At a time when the overall U.S. economy continues to boom, the U.S. agricultural sector has continued to struggle amid falling farm income and deteriorating agricultural credit conditions. Over the past five years, U.S. economic growth has continued to strengthen. The growth in U.S. real gross domestic product (GDP) has averaged 2.4 percent per quarter since 2013. Down on the farm, though, conditions have been far from robust. From 2013 to 2017, net farm income—considered to be a broad measure of farm profitability—fell 39 percent, from $123.8 billion to $75.5 billion. The farm economy does not always run counter to the rest of the overall economy, but unique conditions this past year— amplified in the Midwest—continue to curb agricultural growth. In 2012, commodity prices began to soar as a severe drought that summer lingered in the main growing areas of the Midwest, leading to a jump in land values and farm income. Strong domestic and export demand also fueled gains. Following this 2013 peak, though, crop prices dropped amid increased plantings, good growing conditions and higher crop yields.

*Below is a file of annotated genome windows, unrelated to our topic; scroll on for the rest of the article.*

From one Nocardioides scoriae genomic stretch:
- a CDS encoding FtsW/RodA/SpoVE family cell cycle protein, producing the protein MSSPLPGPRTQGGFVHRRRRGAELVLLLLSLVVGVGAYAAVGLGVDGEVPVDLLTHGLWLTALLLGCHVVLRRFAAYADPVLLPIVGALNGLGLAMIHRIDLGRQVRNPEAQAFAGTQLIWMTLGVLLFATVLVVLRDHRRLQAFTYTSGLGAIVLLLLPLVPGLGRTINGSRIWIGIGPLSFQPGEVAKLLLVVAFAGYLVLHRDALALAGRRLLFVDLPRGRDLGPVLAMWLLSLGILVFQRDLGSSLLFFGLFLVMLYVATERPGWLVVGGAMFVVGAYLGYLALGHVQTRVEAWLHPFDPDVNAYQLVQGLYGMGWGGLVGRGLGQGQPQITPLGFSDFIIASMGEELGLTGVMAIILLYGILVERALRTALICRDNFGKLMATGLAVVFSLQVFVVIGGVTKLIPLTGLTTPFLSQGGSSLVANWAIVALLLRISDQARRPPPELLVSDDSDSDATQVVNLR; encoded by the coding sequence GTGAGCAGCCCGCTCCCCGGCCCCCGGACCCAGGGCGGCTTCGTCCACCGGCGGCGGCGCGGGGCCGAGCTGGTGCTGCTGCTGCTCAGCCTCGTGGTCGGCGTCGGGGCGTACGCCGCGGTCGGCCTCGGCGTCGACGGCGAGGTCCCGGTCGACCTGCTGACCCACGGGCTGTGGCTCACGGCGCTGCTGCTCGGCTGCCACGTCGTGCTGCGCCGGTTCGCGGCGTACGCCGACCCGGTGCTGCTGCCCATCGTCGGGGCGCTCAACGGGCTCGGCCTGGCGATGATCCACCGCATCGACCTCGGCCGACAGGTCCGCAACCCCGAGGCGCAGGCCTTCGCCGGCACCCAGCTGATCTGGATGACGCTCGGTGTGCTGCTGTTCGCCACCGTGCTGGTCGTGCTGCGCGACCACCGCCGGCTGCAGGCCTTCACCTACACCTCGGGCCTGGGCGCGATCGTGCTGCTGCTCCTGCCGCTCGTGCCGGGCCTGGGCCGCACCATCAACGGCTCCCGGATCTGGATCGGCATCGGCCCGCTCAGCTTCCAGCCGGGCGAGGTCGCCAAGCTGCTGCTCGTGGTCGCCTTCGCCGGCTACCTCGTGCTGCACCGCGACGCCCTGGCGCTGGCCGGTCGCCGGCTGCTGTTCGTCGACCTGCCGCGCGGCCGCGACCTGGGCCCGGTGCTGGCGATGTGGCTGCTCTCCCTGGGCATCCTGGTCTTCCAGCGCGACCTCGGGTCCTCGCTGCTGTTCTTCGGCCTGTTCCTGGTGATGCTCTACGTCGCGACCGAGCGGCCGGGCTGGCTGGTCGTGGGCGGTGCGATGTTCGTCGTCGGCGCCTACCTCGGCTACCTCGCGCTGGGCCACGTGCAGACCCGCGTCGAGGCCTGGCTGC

Crop and livestock losses from Hurricane Florence are expected to exceed $1.1 billion, including $23.1 million in livestock, poultry and aquaculture losses, according to the North Carolina Department of Agriculture & Consumer Services.The agency noted that the losses were expected to be significant because the storm hit at harvest time and Florence hit the state’s top six agricultural counties especially hard. Crop losses alone were estimated to reach a total nearly $987 million, NSDA&CS said.The agency added that the estimated toll on animals raised for food in North Carolina remain at 4.1 million poultry and 5,500 hogs across the state. Florence also caused forestry losses of $69.6 million, green industry losses of $30 million and vegetable and horticulture crop losses of $26.8 million.